Head and Face Trauma

 

History:

 

  • Time of injury
  • Mechanism (blunt vs. penetrating)
  • Loss of consciousness
  • Bleeding
  • Past medical history
  • Medications
  • Evidence for multi-trauma

 

Significant Findings:

 

  • Pain
  • Swelling/bleeding
  • Altered mental status
  • Unconscious
  • Respiratory distress/failure
  • Vomiting
  • Major traumatic mechanism of injury

 

Differential:

 

  • Skull fracture
  • Brain injury
  • Concussion
  • Contusion
  • Hemorrhage
  • Laceration
  • Epidural/subdural hematoma
  • Subarachnoid hemorrhage

 

Treatment:

 

 

 

  • Oxygen; maintain O2 sat > 90% and EtCO2 between 35 and 45
  • Consider Spinal Immobilization
  • Obtain and record GCS every 5 min

 

 

 

  • Obtain BGL
  • 12-Lead EKG

 

 

 

  • Initiate IV

 

Glucose < 60 with signs of hypoglycemia ?

 

  • Yes

 

 

 

 

  • No

 

GCS < 8 ?

 

  • Yes

 

 

 

    • Consider Intubation

 

  • No

 

    • Notify receiving facility or contact Medical Control

 

PEARLS:

 

  • If GCS is less than 12 consider air/rapid transport.
  • In the absence of capnography, hyperventilate the patient
    • adult: 20 breaths/min
    • child: 30 breaths/min
    • infant: 35 breaths/min

 

  • only if ongoing evidence of brain herniation

 

    • blown pupil
    • decorticate posturing
    • decerebrate posturing
    • bradycardia
  • Increased intracranial pressure (ICP) may cause hypertension and bradycardia (Cushing's Response).
  • Hypotension usually indicates injury or shock unrelated to the head injury and should be aggressively treated.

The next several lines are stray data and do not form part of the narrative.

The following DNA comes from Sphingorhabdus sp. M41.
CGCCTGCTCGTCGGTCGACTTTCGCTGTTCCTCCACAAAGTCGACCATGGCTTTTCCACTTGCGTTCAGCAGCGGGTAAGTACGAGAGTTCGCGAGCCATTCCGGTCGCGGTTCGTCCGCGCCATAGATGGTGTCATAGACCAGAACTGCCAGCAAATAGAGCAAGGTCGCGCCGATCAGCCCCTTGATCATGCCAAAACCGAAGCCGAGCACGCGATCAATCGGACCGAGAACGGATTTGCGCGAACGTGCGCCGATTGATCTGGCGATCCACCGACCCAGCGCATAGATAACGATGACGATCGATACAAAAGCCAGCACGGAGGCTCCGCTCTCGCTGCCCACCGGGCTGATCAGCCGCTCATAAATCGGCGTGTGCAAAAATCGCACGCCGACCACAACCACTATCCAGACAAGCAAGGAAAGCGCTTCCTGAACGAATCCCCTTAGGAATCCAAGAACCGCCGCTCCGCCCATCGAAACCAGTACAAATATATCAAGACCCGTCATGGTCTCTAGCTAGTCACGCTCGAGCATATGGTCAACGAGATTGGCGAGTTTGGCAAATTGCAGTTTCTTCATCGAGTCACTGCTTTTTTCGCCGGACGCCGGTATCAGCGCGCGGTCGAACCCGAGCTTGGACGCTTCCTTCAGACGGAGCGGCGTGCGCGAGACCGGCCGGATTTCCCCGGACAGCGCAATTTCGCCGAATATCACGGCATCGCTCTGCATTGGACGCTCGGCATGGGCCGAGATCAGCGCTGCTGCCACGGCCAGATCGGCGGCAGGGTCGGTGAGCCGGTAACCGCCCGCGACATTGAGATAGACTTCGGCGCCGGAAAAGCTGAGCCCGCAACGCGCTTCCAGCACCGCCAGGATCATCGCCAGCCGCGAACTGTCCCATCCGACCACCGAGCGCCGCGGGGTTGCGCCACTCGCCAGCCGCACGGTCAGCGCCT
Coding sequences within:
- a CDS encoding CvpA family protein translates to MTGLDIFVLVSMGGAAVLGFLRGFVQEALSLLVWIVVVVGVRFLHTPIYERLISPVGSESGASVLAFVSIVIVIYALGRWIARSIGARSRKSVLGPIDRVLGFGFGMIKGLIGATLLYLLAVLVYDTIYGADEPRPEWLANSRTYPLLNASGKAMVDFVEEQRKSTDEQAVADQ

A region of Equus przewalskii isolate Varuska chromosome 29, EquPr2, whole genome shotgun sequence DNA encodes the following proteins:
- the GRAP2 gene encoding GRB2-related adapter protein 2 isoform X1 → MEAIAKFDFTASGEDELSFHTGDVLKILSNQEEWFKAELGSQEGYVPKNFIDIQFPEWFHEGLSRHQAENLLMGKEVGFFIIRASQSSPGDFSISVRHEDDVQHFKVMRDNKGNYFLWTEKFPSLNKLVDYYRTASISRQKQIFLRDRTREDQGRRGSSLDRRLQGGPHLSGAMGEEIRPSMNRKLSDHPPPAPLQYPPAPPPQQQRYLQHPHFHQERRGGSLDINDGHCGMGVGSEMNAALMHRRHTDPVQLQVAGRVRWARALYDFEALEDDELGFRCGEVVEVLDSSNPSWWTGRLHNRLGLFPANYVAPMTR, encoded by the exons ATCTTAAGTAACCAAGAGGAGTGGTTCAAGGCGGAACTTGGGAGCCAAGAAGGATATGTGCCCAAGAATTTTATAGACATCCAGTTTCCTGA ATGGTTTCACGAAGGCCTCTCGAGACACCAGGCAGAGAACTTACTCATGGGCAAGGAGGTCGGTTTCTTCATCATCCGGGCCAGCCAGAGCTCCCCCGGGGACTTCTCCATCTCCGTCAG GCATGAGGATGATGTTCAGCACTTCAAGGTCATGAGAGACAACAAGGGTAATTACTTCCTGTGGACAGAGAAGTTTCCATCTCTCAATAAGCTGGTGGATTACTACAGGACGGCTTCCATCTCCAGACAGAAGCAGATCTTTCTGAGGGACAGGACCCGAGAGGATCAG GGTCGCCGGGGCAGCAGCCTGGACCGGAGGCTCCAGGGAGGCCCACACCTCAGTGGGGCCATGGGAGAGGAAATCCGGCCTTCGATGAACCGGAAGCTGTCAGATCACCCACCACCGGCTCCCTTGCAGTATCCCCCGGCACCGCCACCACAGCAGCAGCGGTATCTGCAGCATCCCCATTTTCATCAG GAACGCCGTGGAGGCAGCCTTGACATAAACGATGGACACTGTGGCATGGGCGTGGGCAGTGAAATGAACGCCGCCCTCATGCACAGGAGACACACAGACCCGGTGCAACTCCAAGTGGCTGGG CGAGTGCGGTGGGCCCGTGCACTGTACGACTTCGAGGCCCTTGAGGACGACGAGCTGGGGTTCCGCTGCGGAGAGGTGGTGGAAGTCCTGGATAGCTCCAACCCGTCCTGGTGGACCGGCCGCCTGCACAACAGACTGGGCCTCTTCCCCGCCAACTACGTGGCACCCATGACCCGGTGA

• The most important item to monitor and document is a change in the level of consciousness.
  • Consider restraints if necessary for patient’s and/or personnel’s protection per the Behavioral Emergencies/Chemical Restraint Protocol.
  • Limit IV fluids unless patient is hypotensive.
  • Concussions are periods of confusion or LOC associated with trauma which may have resolved by the time EMS arrives. Any prolonged confusion or mental status abnormality which does not return to normal within 15 minutes or any documented loss of consciousness should be evaluated by a physician as soon as possible.
  • In areas with short transport times, RSI/drug-assisted intubation is not recommended for patients who are spontaneously breathing and who have oxygen saturations greater than 90% with supplemental oxygen.

 

Significant Findings:

 

Le Fort I

  • Slight swelling
  • Maxilla moves independently of the rest of the face
  • Possible malocclusion

 

Le Fort II

  • Massive edema, malocclusion
  • Nose is obviously fractured
  • Cerebrospinal fluid leak possible

 

Le Fort III

  • Massive edema
  • Mobility of zygoma, orbital rim
  • Anesthesia of cheek possible
  • Diplopia (without blowout fx of orbit)
  • Depression of cheek bone
  • Open bite
  • Cerebrospinal leak possible

NREMR

National Registry Emergency Medical Responder

NREMT

National Registry Emergency Medical Technician

NREMT-I

National Registry EMT-Intermediate

NREMT-I

National Registry EMT-Intermediate

NRP

National Registry Paramedic